Dietitians Claim This Is the Worst Time to Eat Dinner If You Want a Great Night’s Sleep

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Are you a fan of early bird dinners? Or do you prefer chowing down with the night owls? Whether it’s due to a busy work schedule or family demands, sometimes dinner has to happen whenever you can find the time. But if you’re able to avoid a late night meal, it might be a good idea as evidence suggests eating dinner too late in the day can contribute to negative health outcomes.

A 2022 study from the Journal of Cell Metabolism showed that eating very late in the day (e.g. dinner at 8 p.m. instead of 4 p.m.) increases hunger, decreases energy expenditure, and alters adipose (fat) tissue gene expression (1). These three factors can combine to increase obesity risk. 

Some experts even caution that when you eat might be more important than what you eat. In a recent Newsweek article, an expert advised that earlier is better when it comes to dinner (2). Brea Lofton, a R.D. with Lumen, told Newsweek, “To help your body efficiently metabolize your meals and avoid weight gain, it’s best to eat your last meal early in the evening to maintain the harmony with your body’s natural circadian rhythm, which plays a crucial role in regulating various physiological processes, including digestion, sleep, and hormone production.” She advises readers to eat dinner at least three hours before bed.

What Do Other Experts Say Is the Best Time to Eat Dinner?

Many studies have shown a link between poor diets and sleep disturbances, so it’s no secret that food and sleep are closely related, but is there really a “worst” time to eat dinner? The answer is not as clear cut as a number on the clock. Jordan Hill, a lead registered dietitian for Top Nutrition Coaching says, “It’s more complicated than simply identifying a “worst” time to eat dinner. The ideal dinner time can vary from person to person based on their lifestyle, metabolism, and overall health. It’s important to consider factors like your daily schedule, activity level, personal preferences, and health conditions.”

However, she agrees with the general consensus that an earlier dinner is often better. Hill confirms, “Eating earlier allows your body more time to digest food before going to bed, which can reduce the risk of indigestion or acid reflux. Other benefits may include blood sugar control and sleep quality.”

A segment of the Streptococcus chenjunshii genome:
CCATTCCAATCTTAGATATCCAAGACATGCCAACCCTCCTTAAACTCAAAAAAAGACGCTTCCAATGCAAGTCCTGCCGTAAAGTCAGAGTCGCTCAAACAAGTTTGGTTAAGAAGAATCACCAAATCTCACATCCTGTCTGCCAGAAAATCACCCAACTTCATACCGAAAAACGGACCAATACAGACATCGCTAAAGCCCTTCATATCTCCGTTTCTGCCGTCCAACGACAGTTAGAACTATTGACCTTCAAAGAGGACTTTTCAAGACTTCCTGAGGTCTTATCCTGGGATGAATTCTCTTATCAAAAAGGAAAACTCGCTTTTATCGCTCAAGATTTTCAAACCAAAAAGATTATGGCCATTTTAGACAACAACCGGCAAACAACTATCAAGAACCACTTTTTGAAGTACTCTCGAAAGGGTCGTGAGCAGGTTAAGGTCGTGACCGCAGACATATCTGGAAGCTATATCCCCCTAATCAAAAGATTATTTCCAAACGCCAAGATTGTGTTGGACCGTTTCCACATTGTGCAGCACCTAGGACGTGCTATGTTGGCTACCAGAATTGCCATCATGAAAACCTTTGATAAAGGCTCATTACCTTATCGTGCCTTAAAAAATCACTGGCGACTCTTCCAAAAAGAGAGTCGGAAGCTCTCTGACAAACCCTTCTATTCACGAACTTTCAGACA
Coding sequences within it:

So, is there an absolute worst (or best) time to dig into dinner? Unfortunately an exact time might be impossible to name. Hill says, “The ideal dinner time can vary from person to person and depend on various factors, including work schedules, lifestyle, and individual preferences. While earlier dinners are generally recommended for better digestion and sleep, what’s most important is to find a dinner time that works for you and allows you to maintain a healthy and balanced diet.” Depending on work or family obligations, some days dinner might happen a little later than usual. And if that’s the case, remember that eating something light and late will be better than skipping a meal entirely.

The Three-Hour Rule

So while what you eat is important, keep in mind that when you eat can also play a role in metabolism. If you’re able to incorporate it into your schedule, having dinner at least three hours before bed can lead to more restful sleep (3). By allowing more time between your final meal of the day and sleep, your body will be able to focus on repair while you snooze rather than breaking down food. 

But what if you occasionally need to eat on the later side? In addition to meal timing, Hill says there are a few more things you can do to ensure better quality shuteye. She says, “There are many ways folks can maximize their sleep quality. Some of those include maintaining a consistent sleep schedule, creating a relaxing bedtime routine and sleeping environment, limiting screen time in the evening, exercising regularly, and avoiding caffeine and alcohol intake in the evening.”

  • 1. Nina Vujović; Matthew J. Piron; Jingyi Qian; Marta Garaulet; Matthew J. Brady; Frank A.J.L. Scheer. “Late isocaloric eating increases hunger, decreases energy expenditure, and modifies metabolic pathways in adults with overweight and obesity,” CLINICAL AND TRANSLATIONAL REPORT, VOLUME 34, ISSUE 10, P1486-1498.E7, OCTOBER 04, 2022.

  • 2. Beresford, Jack. “Dietician Reveals Worst Time to Eat Dinner for Weight Gain,” Newsweek; September 17, 2024.

  • 3. HealthEssentials, “Is Eating Before Bed Bad for You?” Cleveland Clinic, March 23, 2022.

  • Hill, Jordan. Author interview. September 2024.

Megan Harrington

Megan Harrington

Megan Harrington is a writer living in Upstate New York. She graduated from Wesleyan University and has been freelancing for magazines and websites for the past 15 years. When she's not writing, Megan enjoys being active with her family.

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